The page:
One of the key early cognitive skills that babies develop is object permanence. This is their understanding that an object still exists, even when they cannot see it. This understanding can begin to develop from 4 months and is often seen between 4 and 7 months old. You might first notice your child is developing this skill when they look for things they have dropped from the buggy or highchair. Here are some toys and games to support babies in developing their understanding of object permanence.
At primary school level there tend to be three types of school settings available for children with special educational needs; mainstream primary schools, schools with specialist classes/units and specialist schools. Choosing which type of school is most suitable for your child can feel a little pressurised. Here is a little run down of what the different types of schools offer and the advantages of each.
Developing attention and play skills in preschoolers with additional needs can be a real challenge. But with the right strategies and helpful hints, they can learn to play for longer periods of time and develop their creativity and focus to learn and explore.
Games are great for developing early social interaction, communication and attention skills. When we play a quick game, I feel that we have been able to have a bit of quality time together, even when doing something mundane like waiting to board the plane.
Building in a bit of learning whilst having fun doesn’t need to be complicated. Sometimes spending 5 minutes of focused time with a child, engaging in their play, can be enough to give them a little boost with their learning and confidence.
One of the great ways to enjoy playing outside is to visit local parks and play areas. We are really lucky to live in a part of England where there are lots of green spaces. Over the years we have tried and tested lots of playgrounds and gone on many day trips. Here are my favourite 3 places in East Berkshire to play outside.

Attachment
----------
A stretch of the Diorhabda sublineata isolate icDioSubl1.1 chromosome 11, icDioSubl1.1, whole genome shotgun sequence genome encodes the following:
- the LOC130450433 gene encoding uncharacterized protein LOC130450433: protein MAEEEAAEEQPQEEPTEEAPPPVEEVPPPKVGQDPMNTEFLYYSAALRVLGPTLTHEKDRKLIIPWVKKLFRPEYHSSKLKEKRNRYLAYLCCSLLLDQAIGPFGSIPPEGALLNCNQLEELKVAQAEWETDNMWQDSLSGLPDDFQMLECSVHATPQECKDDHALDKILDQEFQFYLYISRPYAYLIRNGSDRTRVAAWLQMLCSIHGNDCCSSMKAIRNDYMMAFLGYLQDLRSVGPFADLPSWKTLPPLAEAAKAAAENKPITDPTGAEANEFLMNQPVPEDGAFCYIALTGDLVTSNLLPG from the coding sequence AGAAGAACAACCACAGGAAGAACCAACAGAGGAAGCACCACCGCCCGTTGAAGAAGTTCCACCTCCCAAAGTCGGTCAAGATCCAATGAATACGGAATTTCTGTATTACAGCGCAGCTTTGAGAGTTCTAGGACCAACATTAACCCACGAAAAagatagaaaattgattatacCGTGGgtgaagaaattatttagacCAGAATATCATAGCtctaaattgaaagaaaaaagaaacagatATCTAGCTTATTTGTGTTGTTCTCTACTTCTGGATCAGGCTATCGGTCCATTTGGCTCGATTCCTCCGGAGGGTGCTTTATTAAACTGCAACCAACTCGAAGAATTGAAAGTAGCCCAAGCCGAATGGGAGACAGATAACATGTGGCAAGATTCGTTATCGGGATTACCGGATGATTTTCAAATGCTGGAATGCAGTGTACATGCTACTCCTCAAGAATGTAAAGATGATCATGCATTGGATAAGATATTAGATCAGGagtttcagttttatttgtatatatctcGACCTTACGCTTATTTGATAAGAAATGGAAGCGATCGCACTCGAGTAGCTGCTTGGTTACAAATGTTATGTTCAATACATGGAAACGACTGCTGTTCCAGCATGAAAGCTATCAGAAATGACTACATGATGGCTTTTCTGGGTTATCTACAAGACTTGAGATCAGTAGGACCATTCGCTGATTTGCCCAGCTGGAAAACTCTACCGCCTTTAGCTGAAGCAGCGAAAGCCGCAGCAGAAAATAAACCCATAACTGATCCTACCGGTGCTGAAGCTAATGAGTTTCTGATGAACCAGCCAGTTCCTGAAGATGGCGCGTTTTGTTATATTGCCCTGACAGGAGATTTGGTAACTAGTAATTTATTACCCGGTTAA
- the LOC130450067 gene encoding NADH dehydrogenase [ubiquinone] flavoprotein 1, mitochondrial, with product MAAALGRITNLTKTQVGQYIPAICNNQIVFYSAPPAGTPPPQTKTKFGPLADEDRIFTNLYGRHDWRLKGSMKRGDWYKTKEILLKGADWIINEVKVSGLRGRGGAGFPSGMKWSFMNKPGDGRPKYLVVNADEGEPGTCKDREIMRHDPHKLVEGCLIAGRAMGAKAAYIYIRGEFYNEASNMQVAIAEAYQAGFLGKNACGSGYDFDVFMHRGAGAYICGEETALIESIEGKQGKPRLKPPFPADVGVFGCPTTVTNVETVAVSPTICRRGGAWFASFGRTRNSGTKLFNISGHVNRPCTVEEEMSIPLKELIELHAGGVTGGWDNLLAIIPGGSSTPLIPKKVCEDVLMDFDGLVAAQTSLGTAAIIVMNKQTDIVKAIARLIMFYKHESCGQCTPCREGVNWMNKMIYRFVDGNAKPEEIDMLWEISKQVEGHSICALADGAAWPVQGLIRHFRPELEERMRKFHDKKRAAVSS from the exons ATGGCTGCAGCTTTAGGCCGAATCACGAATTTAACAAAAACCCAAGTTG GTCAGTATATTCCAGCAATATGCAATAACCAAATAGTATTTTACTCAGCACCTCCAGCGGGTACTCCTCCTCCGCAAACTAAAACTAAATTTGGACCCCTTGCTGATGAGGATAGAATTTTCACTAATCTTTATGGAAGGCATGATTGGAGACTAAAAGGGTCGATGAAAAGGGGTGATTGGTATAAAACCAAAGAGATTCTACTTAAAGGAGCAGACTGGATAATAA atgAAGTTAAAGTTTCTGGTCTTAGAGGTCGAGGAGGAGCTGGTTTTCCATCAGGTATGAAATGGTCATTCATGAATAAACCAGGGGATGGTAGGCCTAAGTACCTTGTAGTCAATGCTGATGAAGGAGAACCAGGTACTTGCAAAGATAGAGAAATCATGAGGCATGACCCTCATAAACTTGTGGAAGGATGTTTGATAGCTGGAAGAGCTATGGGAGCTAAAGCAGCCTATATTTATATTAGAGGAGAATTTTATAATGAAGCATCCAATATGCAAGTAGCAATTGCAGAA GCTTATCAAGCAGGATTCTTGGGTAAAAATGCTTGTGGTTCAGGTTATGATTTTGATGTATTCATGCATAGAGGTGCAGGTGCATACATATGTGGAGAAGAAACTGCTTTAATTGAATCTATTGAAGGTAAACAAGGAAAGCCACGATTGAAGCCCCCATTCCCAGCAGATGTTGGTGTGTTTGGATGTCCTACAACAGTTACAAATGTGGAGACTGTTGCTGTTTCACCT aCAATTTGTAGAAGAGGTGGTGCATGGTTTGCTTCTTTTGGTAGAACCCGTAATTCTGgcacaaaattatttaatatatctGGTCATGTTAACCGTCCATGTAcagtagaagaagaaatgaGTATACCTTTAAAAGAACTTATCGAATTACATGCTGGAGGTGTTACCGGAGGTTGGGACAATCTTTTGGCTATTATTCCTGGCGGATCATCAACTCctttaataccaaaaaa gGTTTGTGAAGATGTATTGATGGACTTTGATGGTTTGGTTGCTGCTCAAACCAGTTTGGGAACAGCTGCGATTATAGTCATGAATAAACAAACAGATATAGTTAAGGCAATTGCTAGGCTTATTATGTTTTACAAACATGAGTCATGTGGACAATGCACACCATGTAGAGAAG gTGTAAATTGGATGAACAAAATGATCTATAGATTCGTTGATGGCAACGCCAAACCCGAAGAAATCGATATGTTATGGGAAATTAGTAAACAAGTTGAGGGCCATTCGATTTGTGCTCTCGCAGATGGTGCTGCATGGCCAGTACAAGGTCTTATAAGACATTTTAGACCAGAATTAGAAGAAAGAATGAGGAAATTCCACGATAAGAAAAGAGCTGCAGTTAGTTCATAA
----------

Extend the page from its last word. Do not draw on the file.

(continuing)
Children need the opportunities that exploring outside provides. Nature gives a wealth of information into every one of their senses, which in turn helps them to develop their motor skills, their cognitive skills, their social and communication skills and especially their attention skills. Gardening is a wonderful way to explore their world.
Playing outside offers a great opportunity to explore making marks with lots of different materials. Early mark making is wonderful for supporting the development of fine motor control and is an important step towards learning to read and write.
When introducing a new routine, visual support is particularly important as children have a lot to get their heads around! For children starting preschool or primary school we recommend using a weekly visual calendar.
Reading stories about school is a fun, non-threatening way to help children to begin to think about what school might be like. Talking about relatable characters, rather than themselves, may help them to gain some understanding before talking about their own feelings. There are so many lovely children’s books on this topic, here are a few of our favourites to share whilst preparing for transition into education.